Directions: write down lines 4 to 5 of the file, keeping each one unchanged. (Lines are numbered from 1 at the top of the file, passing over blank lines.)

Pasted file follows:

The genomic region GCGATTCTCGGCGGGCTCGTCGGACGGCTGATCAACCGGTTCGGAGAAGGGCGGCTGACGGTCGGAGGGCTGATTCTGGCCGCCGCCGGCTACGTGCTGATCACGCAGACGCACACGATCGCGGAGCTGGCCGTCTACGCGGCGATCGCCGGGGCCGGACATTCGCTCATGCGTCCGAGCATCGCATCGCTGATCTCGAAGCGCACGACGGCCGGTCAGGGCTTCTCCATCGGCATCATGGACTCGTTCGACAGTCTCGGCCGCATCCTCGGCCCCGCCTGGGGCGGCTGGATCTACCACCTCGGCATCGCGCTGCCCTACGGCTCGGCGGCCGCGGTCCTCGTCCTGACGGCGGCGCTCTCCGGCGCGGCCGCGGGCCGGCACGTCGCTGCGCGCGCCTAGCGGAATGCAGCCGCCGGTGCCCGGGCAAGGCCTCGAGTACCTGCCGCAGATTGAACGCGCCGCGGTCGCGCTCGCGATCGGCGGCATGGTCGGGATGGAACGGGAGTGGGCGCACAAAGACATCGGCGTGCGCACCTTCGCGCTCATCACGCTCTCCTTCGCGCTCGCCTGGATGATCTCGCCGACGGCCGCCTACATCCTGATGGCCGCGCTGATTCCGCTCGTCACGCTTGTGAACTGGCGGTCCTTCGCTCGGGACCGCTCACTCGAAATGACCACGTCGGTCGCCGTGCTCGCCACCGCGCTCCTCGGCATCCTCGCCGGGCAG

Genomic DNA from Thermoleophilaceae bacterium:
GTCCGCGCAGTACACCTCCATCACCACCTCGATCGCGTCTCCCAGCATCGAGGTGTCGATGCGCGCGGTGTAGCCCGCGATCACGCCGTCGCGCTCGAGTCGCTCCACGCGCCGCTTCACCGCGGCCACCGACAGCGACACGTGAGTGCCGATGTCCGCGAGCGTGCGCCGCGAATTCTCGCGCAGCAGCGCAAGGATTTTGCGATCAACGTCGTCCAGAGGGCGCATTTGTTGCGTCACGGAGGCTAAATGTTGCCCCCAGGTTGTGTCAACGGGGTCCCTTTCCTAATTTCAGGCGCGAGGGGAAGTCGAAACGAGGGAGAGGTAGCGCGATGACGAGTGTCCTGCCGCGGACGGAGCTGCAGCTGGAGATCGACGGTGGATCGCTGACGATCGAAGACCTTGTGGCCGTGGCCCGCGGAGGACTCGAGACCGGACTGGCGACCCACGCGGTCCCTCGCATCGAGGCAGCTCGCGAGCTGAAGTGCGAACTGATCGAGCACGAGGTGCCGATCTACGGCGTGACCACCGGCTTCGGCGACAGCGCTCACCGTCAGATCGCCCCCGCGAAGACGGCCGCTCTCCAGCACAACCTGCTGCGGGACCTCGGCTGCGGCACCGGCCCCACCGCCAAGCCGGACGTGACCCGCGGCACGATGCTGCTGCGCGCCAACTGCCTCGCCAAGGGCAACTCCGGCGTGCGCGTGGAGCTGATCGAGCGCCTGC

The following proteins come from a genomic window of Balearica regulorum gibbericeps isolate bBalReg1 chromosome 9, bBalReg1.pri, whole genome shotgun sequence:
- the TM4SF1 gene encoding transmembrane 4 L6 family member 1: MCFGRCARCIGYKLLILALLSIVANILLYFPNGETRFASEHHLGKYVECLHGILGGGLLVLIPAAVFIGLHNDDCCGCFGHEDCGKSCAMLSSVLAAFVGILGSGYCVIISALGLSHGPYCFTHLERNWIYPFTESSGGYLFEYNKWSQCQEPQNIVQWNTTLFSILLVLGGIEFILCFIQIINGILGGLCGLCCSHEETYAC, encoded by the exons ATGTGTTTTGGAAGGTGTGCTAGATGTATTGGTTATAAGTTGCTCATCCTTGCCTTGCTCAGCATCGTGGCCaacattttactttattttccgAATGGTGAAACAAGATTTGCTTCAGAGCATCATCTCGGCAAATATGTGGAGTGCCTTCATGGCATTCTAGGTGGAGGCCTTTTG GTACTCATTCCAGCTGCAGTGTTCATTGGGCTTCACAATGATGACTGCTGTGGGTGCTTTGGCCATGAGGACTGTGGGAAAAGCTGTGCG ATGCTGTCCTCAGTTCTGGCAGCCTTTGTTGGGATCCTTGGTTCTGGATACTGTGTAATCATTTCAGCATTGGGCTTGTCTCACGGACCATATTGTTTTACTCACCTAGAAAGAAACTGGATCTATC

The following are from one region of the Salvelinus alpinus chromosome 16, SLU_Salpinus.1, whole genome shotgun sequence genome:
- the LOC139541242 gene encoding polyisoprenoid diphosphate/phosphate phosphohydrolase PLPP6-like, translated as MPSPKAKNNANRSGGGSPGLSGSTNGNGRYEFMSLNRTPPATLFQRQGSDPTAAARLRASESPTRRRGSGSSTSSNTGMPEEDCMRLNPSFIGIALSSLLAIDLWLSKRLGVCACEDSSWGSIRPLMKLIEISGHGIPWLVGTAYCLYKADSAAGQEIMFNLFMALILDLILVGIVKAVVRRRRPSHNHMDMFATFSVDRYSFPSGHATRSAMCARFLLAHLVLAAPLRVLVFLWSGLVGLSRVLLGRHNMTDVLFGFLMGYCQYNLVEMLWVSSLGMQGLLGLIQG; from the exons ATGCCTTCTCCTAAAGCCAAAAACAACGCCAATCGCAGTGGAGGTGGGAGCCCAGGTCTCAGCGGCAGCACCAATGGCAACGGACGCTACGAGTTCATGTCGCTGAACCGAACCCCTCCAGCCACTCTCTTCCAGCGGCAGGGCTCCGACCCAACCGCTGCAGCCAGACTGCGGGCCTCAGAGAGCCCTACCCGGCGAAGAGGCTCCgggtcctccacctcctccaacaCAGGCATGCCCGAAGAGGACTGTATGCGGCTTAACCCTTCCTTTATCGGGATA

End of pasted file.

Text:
The following proteins come from a genomic window of Balearica regulorum gibbericeps isolate bBalReg1 chromosome 9, bBalReg1.pri, whole genome shotgun sequence:
- the TM4SF1 gene encoding transmembrane 4 L6 family member 1: MCFGRCARCIGYKLLILALLSIVANILLYFPNGETRFASEHHLGKYVECLHGILGGGLLVLIPAAVFIGLHNDDCCGCFGHEDCGKSCAMLSSVLAAFVGILGSGYCVIISALGLSHGPYCFTHLERNWIYPFTESSGGYLFEYNKWSQCQEPQNIVQWNTTLFSILLVLGGIEFILCFIQIINGILGGLCGLCCSHEETYAC, encoded by the exons ATGTGTTTTGGAAGGTGTGCTAGATGTATTGGTTATAAGTTGCTCATCCTTGCCTTGCTCAGCATCGTGGCCaacattttactttattttccgAATGGTGAAACAAGATTTGCTTCAGAGCATCATCTCGGCAAATATGTGGAGTGCCTTCATGGCATTCTAGGTGGAGGCCTTTTG GTACTCATTCCAGCTGCAGTGTTCATTGGGCTTCACAATGATGACTGCTGTGGGTGCTTTGGCCATGAGGACTGTGGGAAAAGCTGTGCG ATGCTGTCCTCAGTTCTGGCAGCCTTTGTTGGGATCCTTGGTTCTGGATACTGTGTAATCATTTCAGCATTGGGCTTGTCTCACGGACCATATTGTTTTACTCACCTAGAAAGAAACTGGATCTATC